To summarize:

In each case the equation listed is the one that leads to the next class of numbers, i.e. the one for which no solution exists in the current class of numbers.

Notice that the complex numbers are complete in the sense that we don’t need to invent any more types of number to get the solutions of all equations that involve the complex numbers. The complex numbers are very important, but from our point of view we only need to understand the hierarchy up to the irrationals.

Included in the chapter but not in this extract:

• Aleph-Zero and All That
• Unbounded Versus Infinite
• Comparing Size
• In Search of Aleph-One
• What Is Bigger Than Aleph-Zero?
• Finite But Unbounded “Irrationals”
• Enumerations
• Enumerating the Irrationals
• Aleph-One and Beyond
• Not Enough Programs!
• Not Enough Formulas!
• Transcendental and Algebraic Irrationals
• π - the Special Transcendental

## Summary

• There is a hierarchy of number types starting from the counting numbers, expanding to the integers, the rationals, the irrationals and finally the complex numbers. Each expansion is due to the need to solve valid equations in the number type that doesn’t have a solution in the number type.

• The two sets are the same size if it is possible to match elements up one to one.

• The size of the set of integers – the usual meaning of infinity – is aleph-zero. The rationals can be put into one to one correspondence with the integers and so there are aleph-zero rationals.

• To find a set with more elements than aleph-zero you need to move to the irrationals. The irrationals cannot be enumerated and there are aleph-one of them.

• The union of any sets of size aleph-zero is a set of size aleph-zero. The Cartesian product of sets of size aleph-zero is a set of size aleph-zero. It is only when you take the power set 2A do we get a set of size aleph-one.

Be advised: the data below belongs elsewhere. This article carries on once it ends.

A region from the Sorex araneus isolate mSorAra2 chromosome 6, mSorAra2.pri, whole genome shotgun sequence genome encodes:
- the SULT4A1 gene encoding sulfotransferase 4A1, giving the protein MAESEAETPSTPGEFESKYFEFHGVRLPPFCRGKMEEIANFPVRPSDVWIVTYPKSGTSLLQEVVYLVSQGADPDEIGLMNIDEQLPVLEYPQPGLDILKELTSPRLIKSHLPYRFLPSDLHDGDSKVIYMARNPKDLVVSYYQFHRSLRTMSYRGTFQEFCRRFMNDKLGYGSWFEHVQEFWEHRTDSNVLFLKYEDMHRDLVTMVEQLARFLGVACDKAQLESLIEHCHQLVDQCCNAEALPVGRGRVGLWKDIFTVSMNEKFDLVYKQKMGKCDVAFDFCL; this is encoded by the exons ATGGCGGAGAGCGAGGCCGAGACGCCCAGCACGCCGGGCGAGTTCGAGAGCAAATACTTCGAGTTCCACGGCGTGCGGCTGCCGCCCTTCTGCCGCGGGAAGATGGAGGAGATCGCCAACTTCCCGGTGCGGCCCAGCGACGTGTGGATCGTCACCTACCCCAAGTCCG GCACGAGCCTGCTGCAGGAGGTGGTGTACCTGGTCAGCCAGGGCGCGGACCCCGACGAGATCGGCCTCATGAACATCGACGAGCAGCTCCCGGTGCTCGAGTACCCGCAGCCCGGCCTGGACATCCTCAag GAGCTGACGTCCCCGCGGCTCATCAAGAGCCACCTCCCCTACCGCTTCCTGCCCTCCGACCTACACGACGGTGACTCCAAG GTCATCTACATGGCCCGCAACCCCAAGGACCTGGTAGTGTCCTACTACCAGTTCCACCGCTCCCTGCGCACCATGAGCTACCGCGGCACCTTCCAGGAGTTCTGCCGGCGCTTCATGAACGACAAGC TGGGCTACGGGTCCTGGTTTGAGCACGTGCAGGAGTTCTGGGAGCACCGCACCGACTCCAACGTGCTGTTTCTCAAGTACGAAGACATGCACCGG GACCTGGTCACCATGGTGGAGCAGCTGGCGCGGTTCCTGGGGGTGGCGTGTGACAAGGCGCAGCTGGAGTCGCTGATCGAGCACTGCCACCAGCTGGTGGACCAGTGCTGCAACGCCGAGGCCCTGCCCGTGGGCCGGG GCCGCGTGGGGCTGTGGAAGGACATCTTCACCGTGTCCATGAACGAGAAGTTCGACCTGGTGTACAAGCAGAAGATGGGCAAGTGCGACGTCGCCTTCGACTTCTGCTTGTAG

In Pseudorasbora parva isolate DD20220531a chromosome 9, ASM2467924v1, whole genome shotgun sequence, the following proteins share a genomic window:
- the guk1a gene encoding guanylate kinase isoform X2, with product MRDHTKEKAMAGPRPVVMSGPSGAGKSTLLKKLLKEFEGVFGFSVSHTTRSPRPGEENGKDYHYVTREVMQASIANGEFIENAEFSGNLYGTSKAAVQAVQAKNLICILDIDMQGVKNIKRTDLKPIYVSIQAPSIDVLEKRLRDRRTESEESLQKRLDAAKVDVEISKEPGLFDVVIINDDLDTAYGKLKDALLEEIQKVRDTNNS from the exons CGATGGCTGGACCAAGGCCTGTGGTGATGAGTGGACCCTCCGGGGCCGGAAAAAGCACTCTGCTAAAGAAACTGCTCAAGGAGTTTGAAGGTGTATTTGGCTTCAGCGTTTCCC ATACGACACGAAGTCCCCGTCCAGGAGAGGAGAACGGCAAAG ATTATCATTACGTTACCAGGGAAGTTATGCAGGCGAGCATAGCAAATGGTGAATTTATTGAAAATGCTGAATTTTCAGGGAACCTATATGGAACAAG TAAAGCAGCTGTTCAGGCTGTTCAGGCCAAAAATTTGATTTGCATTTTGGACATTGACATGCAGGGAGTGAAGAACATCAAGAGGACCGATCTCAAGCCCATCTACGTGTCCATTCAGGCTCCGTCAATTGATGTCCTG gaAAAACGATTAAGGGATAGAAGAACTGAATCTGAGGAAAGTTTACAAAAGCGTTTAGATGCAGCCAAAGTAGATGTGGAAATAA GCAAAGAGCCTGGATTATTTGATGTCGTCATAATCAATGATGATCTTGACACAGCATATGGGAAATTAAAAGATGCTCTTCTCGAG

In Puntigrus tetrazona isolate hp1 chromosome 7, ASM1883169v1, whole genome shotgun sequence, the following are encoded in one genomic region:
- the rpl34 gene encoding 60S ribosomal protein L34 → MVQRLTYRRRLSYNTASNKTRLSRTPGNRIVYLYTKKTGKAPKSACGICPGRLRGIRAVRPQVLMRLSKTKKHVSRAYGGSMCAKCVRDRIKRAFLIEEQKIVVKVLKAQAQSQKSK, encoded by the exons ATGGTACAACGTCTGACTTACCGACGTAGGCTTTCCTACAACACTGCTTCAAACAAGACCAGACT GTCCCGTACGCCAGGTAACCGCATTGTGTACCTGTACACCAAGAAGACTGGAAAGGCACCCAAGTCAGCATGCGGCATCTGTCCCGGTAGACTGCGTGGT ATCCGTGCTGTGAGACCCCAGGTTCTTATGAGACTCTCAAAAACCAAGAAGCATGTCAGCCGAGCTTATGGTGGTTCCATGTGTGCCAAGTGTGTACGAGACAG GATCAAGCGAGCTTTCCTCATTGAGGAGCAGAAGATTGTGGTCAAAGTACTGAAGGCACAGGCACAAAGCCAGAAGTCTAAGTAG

• The number of programs or equivalent Turing machines is aleph-zero. Therefore there are not enough programs to compute all of the irrationals – the majority are therefore non-computable numbers.

• Similarly there are not enough formulas for all the irrationals and in this sense they are beyond the reach of mathematics.

• The irrationals that are roots of polynomials are called algebraic. However, as there are only aleph-zero polynomials, most of the irrationals are not the roots of polynomials and these are called transcendental.

• The majority of transcendentals are non-computable but some, including numbers like π, are not only computable, but seem to be very easy to compute.

## A Programmers Guide To Theory

#### Contents

1. What Is Computer Science?
Part I What Is Computable?
2. What Is Computation?
3. The Halting Problem
4. Finite State Machines
Extract 1: Finite State Machines
5. Practical Grammar
6. Numbers, Infinity and Computation
Extract 1: Numbers
Extract 2: Aleph Zero The First Transfinite
Extract 3: In Search Of Aleph-One
Extract 4: Transcendental Numbers
7. Kolmogorov Complexity and Randomness
Extract 1:Kolmogorov Complexity
8. The Algorithm of Choice
9. Gödel’s Incompleteness Theorem
10. Lambda Calculus ***NEW!
Part II Bits, Codes and Logic
11. Information Theory
12. Coding Theory – Splitting the Bit
13. Error Correction
14. Boolean Logic
Part III Computational Complexity
15. How Hard Can It Be?
Extract 1: Where Do The Big Os Come From
16. Recursion
Extract 1: What Is Recursion
Extract 2: Why Recursion
17. NP Versus P Algorithms
Extract 1: NP & Co-NP
Extract 2: NP Complete

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Last Updated ( Monday, 13 January 2020 )